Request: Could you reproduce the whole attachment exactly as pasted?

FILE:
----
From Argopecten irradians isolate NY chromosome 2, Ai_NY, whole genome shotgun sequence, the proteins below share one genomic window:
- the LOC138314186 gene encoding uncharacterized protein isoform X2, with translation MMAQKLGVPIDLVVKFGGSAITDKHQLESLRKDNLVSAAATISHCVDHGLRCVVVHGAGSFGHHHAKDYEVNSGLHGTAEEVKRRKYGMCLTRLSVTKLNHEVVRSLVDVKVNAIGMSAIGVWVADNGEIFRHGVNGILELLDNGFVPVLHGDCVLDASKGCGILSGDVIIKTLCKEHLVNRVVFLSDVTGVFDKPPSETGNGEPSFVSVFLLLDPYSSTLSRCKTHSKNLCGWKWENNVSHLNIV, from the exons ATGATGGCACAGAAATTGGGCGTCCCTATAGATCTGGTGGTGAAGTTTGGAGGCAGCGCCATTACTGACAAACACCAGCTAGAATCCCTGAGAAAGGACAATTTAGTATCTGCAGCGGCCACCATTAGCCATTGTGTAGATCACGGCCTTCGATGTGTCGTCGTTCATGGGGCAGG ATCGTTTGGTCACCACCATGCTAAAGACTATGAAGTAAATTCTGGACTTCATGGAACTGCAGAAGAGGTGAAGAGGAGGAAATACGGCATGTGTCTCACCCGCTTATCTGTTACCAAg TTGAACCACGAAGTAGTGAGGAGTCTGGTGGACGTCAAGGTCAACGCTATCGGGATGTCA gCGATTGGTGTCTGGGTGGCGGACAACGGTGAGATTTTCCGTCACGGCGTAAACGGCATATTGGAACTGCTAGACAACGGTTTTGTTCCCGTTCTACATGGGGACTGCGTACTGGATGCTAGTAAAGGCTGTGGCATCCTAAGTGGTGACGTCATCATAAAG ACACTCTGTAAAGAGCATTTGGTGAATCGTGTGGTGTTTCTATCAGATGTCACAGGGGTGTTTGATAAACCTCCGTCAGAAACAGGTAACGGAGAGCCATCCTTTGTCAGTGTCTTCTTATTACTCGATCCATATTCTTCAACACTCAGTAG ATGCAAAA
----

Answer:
From Argopecten irradians isolate NY chromosome 2, Ai_NY, whole genome shotgun sequence, the proteins below share one genomic window:
- the LOC138314186 gene encoding uncharacterized protein isoform X2, with translation MMAQKLGVPIDLVVKFGGSAITDKHQLESLRKDNLVSAAATISHCVDHGLRCVVVHGAGSFGHHHAKDYEVNSGLHGTAEEVKRRKYGMCLTRLSVTKLNHEVVRSLVDVKVNAIGMSAIGVWVADNGEIFRHGVNGILELLDNGFVPVLHGDCVLDASKGCGILSGDVIIKTLCKEHLVNRVVFLSDVTGVFDKPPSETGNGEPSFVSVFLLLDPYSSTLSRCKTHSKNLCGWKWENNVSHLNIV, from the exons ATGATGGCACAGAAATTGGGCGTCCCTATAGATCTGGTGGTGAAGTTTGGAGGCAGCGCCATTACTGACAAACACCAGCTAGAATCCCTGAGAAAGGACAATTTAGTATCTGCAGCGGCCACCATTAGCCATTGTGTAGATCACGGCCTTCGATGTGTCGTCGTTCATGGGGCAGG ATCGTTTGGTCACCACCATGCTAAAGACTATGAAGTAAATTCTGGACTTCATGGAACTGCAGAAGAGGTGAAGAGGAGGAAATACGGCATGTGTCTCACCCGCTTATCTGTTACCAAg TTGAACCACGAAGTAGTGAGGAGTCTGGTGGACGTCAAGGTCAACGCTATCGGGATGTCA gCGATTGGTGTCTGGGTGGCGGACAACGGTGAGATTTTCCGTCACGGCGTAAACGGCATATTGGAACTGCTAGACAACGGTTTTGTTCCCGTTCTACATGGGGACTGCGTACTGGATGCTAGTAAAGGCTGTGGCATCCTAAGTGGTGACGTCATCATAAAG ACACTCTGTAAAGAGCATTTGGTGAATCGTGTGGTGTTTCTATCAGATGTCACAGGGGTGTTTGATAAACCTCCGTCAGAAACAGGTAACGGAGAGCCATCCTTTGTCAGTGTCTTCTTATTACTCGATCCATATTCTTCAACACTCAGTAG ATGCAAAA